It was contended on the part of the defendants that if they were not members of the company at the time the judgment was obtained, they could not have been personally sued. It was urged that the cases decided upon the Act 7 Geo. 4 c. 46 (1826), s. 1 had no bearing upon the construction of the local Act. The English Act was passed to facilitate proceedings by and against companies about to be established and to recover debts due or future contracts, but the local Act was passed to enable a defunct company to wind up its affairs and pay and receive debts due to and from the company as it then existed. There was nothing in this Act to give the company corporate perpetuity, but only to facilitate proceedings against the company as it then existed and to sue only for debts due from the company at that time. There was nothing in the Act to change the common law liabilities of the members so as to make them liable for debts which they were not answerable for before the passing of the Act. When the Act spoke of judgments against the chairman, it meant the chairman at the time the Act passed and only meant to fix the members then in existence. It was never contemplated by the legislature that new members of the company were to be fixed with debts contracted by the company existing at the time the Act passed. The legislation only intended to protect the public for contracts existing at the time of the passing of the Act, but to exclude the liability of new members who came into the company afterwards. There was no intention to fix with liability any members who were not liable at common law.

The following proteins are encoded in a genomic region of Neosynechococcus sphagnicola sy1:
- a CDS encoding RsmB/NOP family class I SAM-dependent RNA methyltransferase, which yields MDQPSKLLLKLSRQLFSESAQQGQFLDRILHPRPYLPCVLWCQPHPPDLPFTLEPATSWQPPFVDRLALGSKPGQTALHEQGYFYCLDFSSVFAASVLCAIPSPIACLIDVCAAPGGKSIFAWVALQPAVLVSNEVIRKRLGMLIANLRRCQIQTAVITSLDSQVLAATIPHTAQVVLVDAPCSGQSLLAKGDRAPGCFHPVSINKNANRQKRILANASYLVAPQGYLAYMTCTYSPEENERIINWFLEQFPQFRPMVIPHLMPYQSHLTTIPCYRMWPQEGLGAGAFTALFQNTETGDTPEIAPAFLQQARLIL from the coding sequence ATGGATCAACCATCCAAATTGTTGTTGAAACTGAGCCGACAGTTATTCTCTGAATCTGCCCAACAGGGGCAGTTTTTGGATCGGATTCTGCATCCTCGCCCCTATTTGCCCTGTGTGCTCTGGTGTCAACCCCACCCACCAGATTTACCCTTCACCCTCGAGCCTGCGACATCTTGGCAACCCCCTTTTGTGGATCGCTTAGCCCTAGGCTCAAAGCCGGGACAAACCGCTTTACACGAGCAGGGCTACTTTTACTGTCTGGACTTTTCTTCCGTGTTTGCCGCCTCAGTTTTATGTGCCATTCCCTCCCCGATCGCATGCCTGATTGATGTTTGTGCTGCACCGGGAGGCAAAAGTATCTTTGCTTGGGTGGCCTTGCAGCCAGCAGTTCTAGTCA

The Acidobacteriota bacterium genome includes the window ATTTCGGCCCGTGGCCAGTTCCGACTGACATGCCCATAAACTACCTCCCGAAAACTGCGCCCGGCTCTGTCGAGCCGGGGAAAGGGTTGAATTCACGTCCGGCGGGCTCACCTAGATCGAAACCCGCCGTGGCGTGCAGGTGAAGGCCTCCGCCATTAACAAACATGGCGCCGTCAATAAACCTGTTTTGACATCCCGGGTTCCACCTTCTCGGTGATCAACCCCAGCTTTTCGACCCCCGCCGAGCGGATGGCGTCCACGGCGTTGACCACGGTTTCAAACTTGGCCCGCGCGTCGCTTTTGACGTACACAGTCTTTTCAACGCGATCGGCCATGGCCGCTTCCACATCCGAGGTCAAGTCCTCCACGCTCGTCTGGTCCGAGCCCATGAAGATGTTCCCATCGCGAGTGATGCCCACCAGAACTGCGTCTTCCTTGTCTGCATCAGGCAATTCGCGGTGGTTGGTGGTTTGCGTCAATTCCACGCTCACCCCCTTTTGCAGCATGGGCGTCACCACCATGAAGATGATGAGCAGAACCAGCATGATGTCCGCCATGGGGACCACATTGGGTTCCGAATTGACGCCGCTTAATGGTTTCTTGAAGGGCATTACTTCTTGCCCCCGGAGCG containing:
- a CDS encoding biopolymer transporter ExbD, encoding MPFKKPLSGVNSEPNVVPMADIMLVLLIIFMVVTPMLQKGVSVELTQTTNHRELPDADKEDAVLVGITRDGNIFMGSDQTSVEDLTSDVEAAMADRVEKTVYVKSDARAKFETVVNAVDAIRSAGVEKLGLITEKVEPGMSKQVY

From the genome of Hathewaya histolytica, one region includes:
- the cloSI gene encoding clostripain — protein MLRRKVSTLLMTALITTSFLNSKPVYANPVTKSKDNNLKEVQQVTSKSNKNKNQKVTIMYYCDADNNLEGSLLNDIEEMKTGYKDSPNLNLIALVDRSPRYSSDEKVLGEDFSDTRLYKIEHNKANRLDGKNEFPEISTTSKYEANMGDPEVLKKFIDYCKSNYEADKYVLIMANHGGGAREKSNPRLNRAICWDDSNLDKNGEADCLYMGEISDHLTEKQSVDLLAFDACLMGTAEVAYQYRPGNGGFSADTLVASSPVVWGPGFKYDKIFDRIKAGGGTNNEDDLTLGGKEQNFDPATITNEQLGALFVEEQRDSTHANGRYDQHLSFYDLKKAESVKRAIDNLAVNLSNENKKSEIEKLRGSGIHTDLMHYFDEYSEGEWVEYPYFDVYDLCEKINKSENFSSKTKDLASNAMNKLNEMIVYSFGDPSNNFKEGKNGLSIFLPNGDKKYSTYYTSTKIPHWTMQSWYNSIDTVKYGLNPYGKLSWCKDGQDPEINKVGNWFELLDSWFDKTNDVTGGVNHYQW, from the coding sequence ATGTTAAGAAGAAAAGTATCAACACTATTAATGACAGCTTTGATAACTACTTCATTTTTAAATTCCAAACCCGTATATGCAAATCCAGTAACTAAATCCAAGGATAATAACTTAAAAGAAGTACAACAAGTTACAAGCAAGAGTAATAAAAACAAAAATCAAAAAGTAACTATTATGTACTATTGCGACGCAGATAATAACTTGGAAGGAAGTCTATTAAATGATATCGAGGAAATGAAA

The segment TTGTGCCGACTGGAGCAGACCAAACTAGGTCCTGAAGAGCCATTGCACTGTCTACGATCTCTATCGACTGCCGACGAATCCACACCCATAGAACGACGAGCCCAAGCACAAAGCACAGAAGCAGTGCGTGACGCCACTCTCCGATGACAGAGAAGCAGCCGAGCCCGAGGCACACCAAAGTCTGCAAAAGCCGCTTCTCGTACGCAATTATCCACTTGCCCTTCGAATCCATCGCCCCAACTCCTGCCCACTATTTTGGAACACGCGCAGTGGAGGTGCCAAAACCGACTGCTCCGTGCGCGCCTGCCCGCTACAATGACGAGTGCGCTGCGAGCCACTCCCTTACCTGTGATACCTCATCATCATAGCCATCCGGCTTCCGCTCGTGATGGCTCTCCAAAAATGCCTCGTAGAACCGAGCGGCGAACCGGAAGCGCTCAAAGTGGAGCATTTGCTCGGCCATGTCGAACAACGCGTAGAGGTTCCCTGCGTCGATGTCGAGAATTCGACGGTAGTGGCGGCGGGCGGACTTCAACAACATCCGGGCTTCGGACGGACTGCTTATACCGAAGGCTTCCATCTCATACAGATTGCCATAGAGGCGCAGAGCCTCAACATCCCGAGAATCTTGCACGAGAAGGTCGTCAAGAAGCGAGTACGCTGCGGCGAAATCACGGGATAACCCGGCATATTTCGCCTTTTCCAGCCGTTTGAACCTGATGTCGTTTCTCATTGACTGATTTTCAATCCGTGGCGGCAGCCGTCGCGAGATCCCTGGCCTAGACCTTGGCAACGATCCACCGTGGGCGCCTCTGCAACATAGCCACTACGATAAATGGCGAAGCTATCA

Now these defendants not being members at the time of the passing of the Act, they were not deprived of their common law protection as to personal liability. Therefore under the seventh section the plaintiff could not have judgment and execution against any member personally, unless he was a member liable under the twelfth section, which enacts "that nothing herein contained shall extend, or be deemed, taken or construed to incorporate the members of the said company, or to relieve or discharge them or any of them from any responsibility, duties, contracts or obligations whatsoever, which by law they now are, or at any time hereafter shall be subject or liable to, either between the said company and others, or between the individual members of the said company or any of them and others or among themselves or in any other manner whatsoever, except so far as the same is affected by the provisions of this Act and the true intent and meaning of the same". If these defendants were made liable because they were now members it would be in violation of their common law protection, which could not be taken away without express words, and not being so taken away, the seventh section could only be construed to charge with executions persons who were members at the time of the passing of the Act and upon contracts or debts existing at that time for which they would have been personally liable. To go against the new members would be contrary to the intention of the Act, which was only meant to affect the then existing company and to attach upon debts theretofore contracted.